within those same 2-3 years. The financial industry is a great example
      of this ..


      > Could/can we do better? YES! And that's the key.

      Could you? You are looking at this problem from a PROGRAMMING
      perspective not from a BUSINESS perspective. It is quite possible that
      the main goals of the system were

      1) Time to Market
      2) Low initial Cost

      If those were the initial business goals and the system survived 2-3
      years before needing a rewrite due to the ecosystem around the
      software evolving so far from the software I might consider it a huge
      success.

      > Strive for perfection, make
      > well known/understoood compromises to get it out the door and focus on
      > maintaining quality and efficiency throughout the life of the project. I
      > have seen many a project rush to get things out the door and then everyone
      > leaves and the software completely goes to poop after just a few months due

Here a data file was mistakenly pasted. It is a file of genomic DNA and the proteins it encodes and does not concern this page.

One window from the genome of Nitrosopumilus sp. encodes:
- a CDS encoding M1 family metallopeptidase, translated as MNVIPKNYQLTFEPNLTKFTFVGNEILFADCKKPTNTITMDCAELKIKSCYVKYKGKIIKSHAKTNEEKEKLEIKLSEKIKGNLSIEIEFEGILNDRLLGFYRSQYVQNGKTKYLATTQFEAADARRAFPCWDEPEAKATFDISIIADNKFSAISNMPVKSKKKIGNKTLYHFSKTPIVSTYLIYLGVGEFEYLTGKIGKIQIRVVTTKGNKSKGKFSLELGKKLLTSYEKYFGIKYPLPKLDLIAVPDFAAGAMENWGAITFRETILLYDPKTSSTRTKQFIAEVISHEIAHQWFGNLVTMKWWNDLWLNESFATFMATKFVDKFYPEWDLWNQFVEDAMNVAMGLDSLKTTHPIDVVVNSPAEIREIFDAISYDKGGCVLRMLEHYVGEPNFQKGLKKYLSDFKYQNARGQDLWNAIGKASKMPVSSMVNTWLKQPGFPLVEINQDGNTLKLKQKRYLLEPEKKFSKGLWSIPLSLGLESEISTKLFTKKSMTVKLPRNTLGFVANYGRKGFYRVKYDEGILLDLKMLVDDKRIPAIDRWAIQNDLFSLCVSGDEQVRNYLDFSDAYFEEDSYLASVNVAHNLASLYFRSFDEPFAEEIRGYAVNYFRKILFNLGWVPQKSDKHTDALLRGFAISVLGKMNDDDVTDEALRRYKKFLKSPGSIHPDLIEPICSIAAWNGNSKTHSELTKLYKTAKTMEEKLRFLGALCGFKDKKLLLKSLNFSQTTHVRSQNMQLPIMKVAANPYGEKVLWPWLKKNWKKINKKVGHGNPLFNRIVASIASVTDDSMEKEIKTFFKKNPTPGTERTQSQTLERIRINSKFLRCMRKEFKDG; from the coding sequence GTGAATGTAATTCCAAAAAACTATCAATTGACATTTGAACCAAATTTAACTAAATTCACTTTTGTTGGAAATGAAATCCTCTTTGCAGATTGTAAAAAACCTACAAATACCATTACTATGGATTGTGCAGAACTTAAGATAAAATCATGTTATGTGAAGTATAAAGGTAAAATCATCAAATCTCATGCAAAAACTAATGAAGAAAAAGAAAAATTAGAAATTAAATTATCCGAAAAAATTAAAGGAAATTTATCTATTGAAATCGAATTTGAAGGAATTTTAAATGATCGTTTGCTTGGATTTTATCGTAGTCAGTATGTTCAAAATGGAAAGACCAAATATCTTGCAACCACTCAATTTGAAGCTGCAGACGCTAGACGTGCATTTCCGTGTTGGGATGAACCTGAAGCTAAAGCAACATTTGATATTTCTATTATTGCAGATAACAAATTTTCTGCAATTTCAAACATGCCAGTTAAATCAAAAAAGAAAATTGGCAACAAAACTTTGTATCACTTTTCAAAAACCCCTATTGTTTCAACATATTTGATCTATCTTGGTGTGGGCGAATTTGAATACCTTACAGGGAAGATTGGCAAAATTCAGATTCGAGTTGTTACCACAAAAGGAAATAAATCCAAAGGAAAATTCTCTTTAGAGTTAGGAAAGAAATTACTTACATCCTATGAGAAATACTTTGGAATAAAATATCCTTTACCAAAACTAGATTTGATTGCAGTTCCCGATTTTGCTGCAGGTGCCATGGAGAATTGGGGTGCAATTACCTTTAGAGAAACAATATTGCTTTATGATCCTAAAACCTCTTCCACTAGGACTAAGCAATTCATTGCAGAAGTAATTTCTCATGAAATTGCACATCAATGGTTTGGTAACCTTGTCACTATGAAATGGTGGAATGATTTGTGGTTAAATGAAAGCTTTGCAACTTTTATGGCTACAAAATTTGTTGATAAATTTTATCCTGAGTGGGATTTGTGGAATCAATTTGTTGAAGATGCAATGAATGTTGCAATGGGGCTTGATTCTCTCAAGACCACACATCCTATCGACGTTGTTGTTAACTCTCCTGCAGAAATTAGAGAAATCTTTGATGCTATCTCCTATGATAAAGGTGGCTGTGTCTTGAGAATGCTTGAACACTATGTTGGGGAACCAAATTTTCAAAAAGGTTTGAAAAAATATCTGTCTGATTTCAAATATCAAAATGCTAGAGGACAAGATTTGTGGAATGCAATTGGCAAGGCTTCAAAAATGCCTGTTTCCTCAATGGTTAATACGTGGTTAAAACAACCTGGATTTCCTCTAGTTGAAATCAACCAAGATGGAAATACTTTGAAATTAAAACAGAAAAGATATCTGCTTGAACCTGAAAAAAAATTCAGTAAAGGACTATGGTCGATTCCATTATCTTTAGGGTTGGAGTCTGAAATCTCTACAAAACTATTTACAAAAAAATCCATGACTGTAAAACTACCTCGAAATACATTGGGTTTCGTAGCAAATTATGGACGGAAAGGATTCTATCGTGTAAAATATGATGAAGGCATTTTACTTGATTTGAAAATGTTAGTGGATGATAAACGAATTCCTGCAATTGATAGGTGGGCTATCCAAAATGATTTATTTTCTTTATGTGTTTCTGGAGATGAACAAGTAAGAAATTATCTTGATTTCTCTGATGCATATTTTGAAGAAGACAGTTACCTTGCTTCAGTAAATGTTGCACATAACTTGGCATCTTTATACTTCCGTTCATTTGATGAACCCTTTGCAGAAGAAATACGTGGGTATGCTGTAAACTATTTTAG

> to poor initial design choices followed by really bad design choices in
      > maintenance.
      >

      Yes an it sounds like in that situation MAINTAINABILITY should be a
      key business concern. My argument is that great code is not a defacto
      standard in providing the best possible option for a client. It is
      nothing more than one of the many non-functional requirements that
      need to be analyzed with the client.


      > Just about everyone's software 'works', if that's all you (any of us) are
      > looking for, then you should re-evaluate your professionalism because we